Make music visible
Music design special
Gerard Saint’s Big Active is on a mission to turn music into something tangible through art direction and design.
Since the turn of the century, Gerard Saint’s Big Active has defied conventional business wisdom about music design, as much of the music industry went into a downward spiral of denial, panic and hasty downsizing in the face of the digital revolution. While some practices have cut down their music work in favour of other sectors, and others regard it as a point of entry, a loss-leader or a labour of love, Big Active has moved in the opposite direction, with impressive success. ‘We are employed to give music visibility,’ declared Saint at the St Bride ‘Design 4 music’ conference on 29 January. In his view, the state of contemporary music design poses interesting problems: ‘How do you devise a definable image that at one point is the size of a postage stamp, and next is the size of a fucking house?’
Saint founded Big Active in 1990 with two friends from college, Paul Hetherington (who later worked with Peter Saville and ShowStudio) and Mark Watkins, who left the practice in 2001 to move out of London with his family. One of their first pieces of self-promotional work was a card that said ‘Hello’ on one side and ‘Fuck Off’ on the other, so they would have something to give to both to potential clients and to photocopier salesmen who came calling.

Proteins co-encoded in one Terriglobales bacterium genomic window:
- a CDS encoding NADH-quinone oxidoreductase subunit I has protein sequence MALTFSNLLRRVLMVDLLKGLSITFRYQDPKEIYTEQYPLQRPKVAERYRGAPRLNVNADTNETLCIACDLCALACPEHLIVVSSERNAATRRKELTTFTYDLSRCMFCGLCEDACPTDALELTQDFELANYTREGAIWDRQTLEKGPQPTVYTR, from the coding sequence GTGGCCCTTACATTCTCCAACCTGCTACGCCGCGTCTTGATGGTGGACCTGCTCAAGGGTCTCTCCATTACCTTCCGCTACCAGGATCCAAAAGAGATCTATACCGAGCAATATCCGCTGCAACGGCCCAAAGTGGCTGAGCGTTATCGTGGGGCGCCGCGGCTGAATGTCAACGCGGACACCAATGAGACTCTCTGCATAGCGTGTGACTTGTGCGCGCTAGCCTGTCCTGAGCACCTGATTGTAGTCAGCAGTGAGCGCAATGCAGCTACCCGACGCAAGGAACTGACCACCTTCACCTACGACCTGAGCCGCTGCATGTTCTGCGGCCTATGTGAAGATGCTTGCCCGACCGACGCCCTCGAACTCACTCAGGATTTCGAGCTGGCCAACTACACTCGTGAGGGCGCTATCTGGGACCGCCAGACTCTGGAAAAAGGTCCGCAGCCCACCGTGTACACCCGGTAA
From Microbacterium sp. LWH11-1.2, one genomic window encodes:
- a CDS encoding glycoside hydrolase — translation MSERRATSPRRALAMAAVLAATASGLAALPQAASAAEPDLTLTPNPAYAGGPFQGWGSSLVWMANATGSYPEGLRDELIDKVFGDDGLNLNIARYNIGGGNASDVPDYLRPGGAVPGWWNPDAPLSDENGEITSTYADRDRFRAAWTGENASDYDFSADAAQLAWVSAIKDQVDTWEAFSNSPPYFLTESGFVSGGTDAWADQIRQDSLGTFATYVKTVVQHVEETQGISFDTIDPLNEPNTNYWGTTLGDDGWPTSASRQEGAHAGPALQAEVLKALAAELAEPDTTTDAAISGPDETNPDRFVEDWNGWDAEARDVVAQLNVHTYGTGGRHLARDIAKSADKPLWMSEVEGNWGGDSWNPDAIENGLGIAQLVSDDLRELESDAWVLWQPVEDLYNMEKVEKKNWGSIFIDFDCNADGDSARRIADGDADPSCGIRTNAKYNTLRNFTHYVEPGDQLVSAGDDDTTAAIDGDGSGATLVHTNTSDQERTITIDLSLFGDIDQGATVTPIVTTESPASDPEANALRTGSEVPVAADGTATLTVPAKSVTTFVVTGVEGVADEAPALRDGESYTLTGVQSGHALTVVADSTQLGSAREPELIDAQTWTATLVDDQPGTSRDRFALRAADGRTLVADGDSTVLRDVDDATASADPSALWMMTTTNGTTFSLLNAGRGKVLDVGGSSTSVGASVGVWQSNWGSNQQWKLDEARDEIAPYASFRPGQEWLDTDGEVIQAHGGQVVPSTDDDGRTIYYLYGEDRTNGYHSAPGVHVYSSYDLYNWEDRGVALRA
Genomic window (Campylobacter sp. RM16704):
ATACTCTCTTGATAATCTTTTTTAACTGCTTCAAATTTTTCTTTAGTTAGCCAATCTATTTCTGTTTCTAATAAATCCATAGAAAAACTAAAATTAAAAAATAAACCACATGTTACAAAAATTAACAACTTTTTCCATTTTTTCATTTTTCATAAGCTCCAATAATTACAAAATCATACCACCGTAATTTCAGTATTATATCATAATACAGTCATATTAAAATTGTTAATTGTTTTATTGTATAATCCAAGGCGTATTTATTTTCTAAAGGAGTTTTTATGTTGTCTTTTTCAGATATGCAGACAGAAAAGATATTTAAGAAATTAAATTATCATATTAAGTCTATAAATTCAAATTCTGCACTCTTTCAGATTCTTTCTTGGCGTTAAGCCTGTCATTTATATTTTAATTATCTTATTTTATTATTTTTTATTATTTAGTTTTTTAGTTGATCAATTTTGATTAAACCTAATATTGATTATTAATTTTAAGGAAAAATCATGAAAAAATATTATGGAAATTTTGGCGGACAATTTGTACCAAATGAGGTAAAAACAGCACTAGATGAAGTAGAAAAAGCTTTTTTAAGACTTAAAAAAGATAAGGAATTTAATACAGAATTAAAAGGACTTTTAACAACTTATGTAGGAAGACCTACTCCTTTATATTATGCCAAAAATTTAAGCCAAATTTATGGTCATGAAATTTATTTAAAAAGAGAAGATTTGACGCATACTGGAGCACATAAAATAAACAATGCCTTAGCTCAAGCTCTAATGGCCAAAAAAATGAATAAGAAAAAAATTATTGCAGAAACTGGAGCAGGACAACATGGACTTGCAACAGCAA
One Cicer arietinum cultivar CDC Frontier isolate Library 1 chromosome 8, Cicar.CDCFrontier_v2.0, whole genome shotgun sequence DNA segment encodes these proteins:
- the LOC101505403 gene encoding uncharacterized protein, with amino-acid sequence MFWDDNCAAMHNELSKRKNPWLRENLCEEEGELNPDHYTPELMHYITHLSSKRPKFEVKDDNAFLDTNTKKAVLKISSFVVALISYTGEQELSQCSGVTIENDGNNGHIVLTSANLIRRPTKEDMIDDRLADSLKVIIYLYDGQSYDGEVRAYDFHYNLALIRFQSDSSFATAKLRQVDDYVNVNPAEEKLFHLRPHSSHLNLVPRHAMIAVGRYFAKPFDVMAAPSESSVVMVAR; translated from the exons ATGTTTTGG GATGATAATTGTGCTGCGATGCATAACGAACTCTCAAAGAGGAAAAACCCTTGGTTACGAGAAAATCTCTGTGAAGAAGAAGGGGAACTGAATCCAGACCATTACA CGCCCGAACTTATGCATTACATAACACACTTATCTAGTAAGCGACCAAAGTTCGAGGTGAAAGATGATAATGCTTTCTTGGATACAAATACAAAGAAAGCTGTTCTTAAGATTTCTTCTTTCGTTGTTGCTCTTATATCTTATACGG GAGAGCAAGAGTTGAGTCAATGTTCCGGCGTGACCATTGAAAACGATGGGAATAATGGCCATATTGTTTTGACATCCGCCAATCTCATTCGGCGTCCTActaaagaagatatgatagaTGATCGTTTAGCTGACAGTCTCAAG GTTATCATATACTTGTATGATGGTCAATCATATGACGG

Big Active’s 1990s clients included the Crafts Council, fashion labels, small art galleries (though they would often get sacked from such jobs) and publishers. Their editorial work included early work on AnOther, a spin-off from Dazed & Confused, and FHM. Later, there was style title Scene, and the high-profile but short-lived revamp of legendary women’s magazine Nova for IPC (‘bunch of c***s and you can quote me on that,’ says Saint). But by the late 1990s, after the arrival of Saint’s friend Mat Maitland, formerly an in-house designer at Warner UK, the practice began to devote much more of its time to music.
Illustration and representation
In parallel to their work as a design studio, Big Active started representing illustrators that they had encountered while working on Scene. Saint claims there wasn’t any kind of business plan originally, but that it was something that grew logically from their editorial work.
‘There were a lot of people I was commissioning – young, really interesting people coming out of the art college system who didn’t have an agent, didn’t want to have an agent, and didn’t feel there was an agency who made any sense to them,’ recalls Saint.
‘I was getting them to do stuff – just as the Face was getting them to do stuff at that time – people like Jasper Goodall, Kate Gibb, Dave Foldvari, so we thought why don’t we join forces with them, and that’s how the Big Active family started to grow. It wasn’t a plan – it all happened quite organically.’